Russian President Vladimir Putin warned Tuesday of a global "catastrophe" unless a diplomatic solution is reached over North Korea, rejecting US calls for further sanctions on Pyongyang as useless.
Putin's comments appeared to draw the lines for a clash with Washington, which on Monday demanded the "strongest possible measures" against North Korea for detonating what it said was a hydrogen bomb.
The announcement and North Korea's claim that it could mount the warhead on a missile, dramatically upped the stakes in Pyongyang's standoff with the international community over its banned weapons programmes.
Putin, speaking after an international gathering in China, said Russia condemned North Korea's "provocative" actions.
"But resorting to just any sanctions in this situation is useless and inefficient," he told reporters in the Chinese city of Xiamen following a summit of the five-nation BRICS club of emerging economies.
- 'Planetary catastrophe' -
Putin called for dialogue and warned against other actions that could escalate the crisis.
"All of this can lead to a global planetary catastrophe and a great number of victims," he said.
World powers are scrambling to react to the latest ominous advance in the North's rogue weapons programme, which has sent global tensions soaring.
US President Donald Trump has approved in principle the sale of "many billions of dollars' worth of military weapons and equipment" for South Korea, the White House said Monday.
South Korea said it fired a volley of ballistic missiles on Monday to simulate an attack on the North's nuclear test site, followed Tuesday by major live-fire drills at sea.
At an emergency meeting of the UN Security Council, US Ambassador Nikki Haley said Washington would soon present a new sanctions resolution for debate in the coming days.
Declaring that "enough is enough," Haley said incremental sanctions imposed since 2006 had not worked and accused North Korean leader Kim Jong-Un of "begging for war" with the country's sixth and most powerful nuclear test.
North Korea's underground blast had a yield of up to 100 kilotons. That would make it around five times more powerful than the bomb detonated over Hiroshima in 1945.
Haley did not spell out what measures Washington was seeking, but diplomats said they could target oil supplies to North Korea -- potentially dealing a major blow to its economy.
New sanctions could also seek to curb tourism to the country and ban North Korean labourers sent abroad.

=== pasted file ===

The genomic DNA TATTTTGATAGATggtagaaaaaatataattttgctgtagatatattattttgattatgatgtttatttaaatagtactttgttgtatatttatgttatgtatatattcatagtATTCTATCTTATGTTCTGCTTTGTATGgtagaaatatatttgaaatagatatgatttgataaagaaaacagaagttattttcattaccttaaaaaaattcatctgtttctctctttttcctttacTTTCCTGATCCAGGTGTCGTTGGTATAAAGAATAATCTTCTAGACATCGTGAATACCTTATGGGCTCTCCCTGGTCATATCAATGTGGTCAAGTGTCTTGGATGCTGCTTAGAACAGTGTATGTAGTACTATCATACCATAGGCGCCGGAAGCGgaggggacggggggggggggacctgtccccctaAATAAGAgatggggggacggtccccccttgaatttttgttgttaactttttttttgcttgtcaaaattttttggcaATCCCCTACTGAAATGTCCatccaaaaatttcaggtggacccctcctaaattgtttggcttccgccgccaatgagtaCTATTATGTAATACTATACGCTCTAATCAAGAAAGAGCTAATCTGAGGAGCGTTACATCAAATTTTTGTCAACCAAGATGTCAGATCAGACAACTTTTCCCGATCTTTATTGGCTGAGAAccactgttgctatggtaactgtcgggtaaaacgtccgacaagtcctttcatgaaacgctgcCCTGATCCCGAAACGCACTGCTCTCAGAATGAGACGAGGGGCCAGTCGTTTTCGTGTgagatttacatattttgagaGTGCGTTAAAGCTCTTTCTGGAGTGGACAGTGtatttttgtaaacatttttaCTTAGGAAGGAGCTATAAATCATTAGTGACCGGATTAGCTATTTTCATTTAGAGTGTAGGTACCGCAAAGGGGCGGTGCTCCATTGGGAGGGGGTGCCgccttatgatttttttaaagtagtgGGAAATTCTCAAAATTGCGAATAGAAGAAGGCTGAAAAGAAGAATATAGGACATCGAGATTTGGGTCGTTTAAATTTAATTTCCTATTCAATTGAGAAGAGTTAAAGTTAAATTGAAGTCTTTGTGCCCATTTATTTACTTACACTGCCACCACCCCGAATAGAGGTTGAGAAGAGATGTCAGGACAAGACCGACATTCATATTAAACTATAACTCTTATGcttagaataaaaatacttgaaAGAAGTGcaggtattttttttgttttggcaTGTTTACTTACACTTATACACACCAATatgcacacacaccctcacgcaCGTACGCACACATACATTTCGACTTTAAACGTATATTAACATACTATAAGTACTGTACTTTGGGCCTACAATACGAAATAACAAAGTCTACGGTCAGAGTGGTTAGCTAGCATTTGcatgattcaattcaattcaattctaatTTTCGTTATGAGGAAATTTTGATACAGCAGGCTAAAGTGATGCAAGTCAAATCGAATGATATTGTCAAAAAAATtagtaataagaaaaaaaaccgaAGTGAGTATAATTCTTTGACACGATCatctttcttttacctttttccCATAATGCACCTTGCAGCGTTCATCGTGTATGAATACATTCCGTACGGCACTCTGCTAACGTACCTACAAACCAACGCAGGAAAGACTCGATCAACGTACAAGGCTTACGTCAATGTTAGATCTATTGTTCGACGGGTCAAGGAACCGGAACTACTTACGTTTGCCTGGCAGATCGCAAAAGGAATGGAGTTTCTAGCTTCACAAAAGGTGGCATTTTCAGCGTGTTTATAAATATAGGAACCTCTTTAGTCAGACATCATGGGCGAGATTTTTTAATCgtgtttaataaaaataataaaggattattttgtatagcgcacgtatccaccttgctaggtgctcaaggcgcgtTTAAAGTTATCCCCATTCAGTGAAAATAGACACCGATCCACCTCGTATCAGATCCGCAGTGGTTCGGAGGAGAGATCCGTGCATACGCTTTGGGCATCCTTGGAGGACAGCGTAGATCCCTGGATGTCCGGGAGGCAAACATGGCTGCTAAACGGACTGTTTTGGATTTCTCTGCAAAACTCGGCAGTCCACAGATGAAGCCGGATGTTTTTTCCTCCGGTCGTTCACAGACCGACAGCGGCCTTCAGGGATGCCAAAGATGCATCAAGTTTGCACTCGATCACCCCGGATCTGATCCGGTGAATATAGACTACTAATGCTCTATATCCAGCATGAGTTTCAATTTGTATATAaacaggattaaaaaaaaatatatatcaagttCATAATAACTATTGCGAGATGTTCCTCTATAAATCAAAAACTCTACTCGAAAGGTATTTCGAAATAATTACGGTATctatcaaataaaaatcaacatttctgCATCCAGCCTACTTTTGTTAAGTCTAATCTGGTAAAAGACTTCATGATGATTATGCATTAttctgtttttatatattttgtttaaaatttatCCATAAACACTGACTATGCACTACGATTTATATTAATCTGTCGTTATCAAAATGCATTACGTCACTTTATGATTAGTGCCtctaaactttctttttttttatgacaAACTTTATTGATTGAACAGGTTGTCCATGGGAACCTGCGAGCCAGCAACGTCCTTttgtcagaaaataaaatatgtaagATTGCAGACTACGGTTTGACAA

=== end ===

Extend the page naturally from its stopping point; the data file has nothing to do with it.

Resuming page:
Russia, along with China -- North Korea's patron and closest political and economic partner -- tend to resist placing pressure on North Korea.
During the Security Council meeting, China's ambassador Liu Jieyi warned that the crisis was worsening and emphasised the need for dialogue and a diplomatic solution.
"China will never allow chaos and war on the (Korean) peninsula," he asserted.
The Security Council has imposed seven sets of sanctions on North Korea since it first tested a nuclear device in 2006, though Pyongyang has repeatedly found ways to circumvent the measures.
The most recent resolutions imposed last month, however, have zeroed in on its already stricken economy, targeting key export sectors such as coal that are a source of hard currency for the regime.
The newest sanctions followed Pyongyang's firing in July of two intercontinental ballistic missiles (ICBMs) that apparently brought much of the US mainland into range.
Seoul has said the North could be planning another missile test.
- Chinese-Russian plan -
Liu urged the parties to agree to a Chinese-Russian plan calling for the North to freeze its missile and nuclear tests and the United States and South Korea to suspend joint military exercises.
Haley rejected the proposal as "insulting."
"When a rogue regime has a nuclear weapon and an ICBM pointed at you, you do not take steps to lower your guard. No one would do that. We certainly won't," she declared.
Haley reiterated US threats to impose sanctions on countries that trade with North Korea.
That could have major reverberations: China is the largest trading partner of both the North and the United States.
South Korea's defence ministry said it was already strengthening its defences, in part by deploying more US-made Terminal High-Altitude Area Defence (THAAD) missile launchers.
The North says it needs nuclear weapons to defend itself, and analysts say it is seeking to strengthen its hand for any future negotiations with Washington.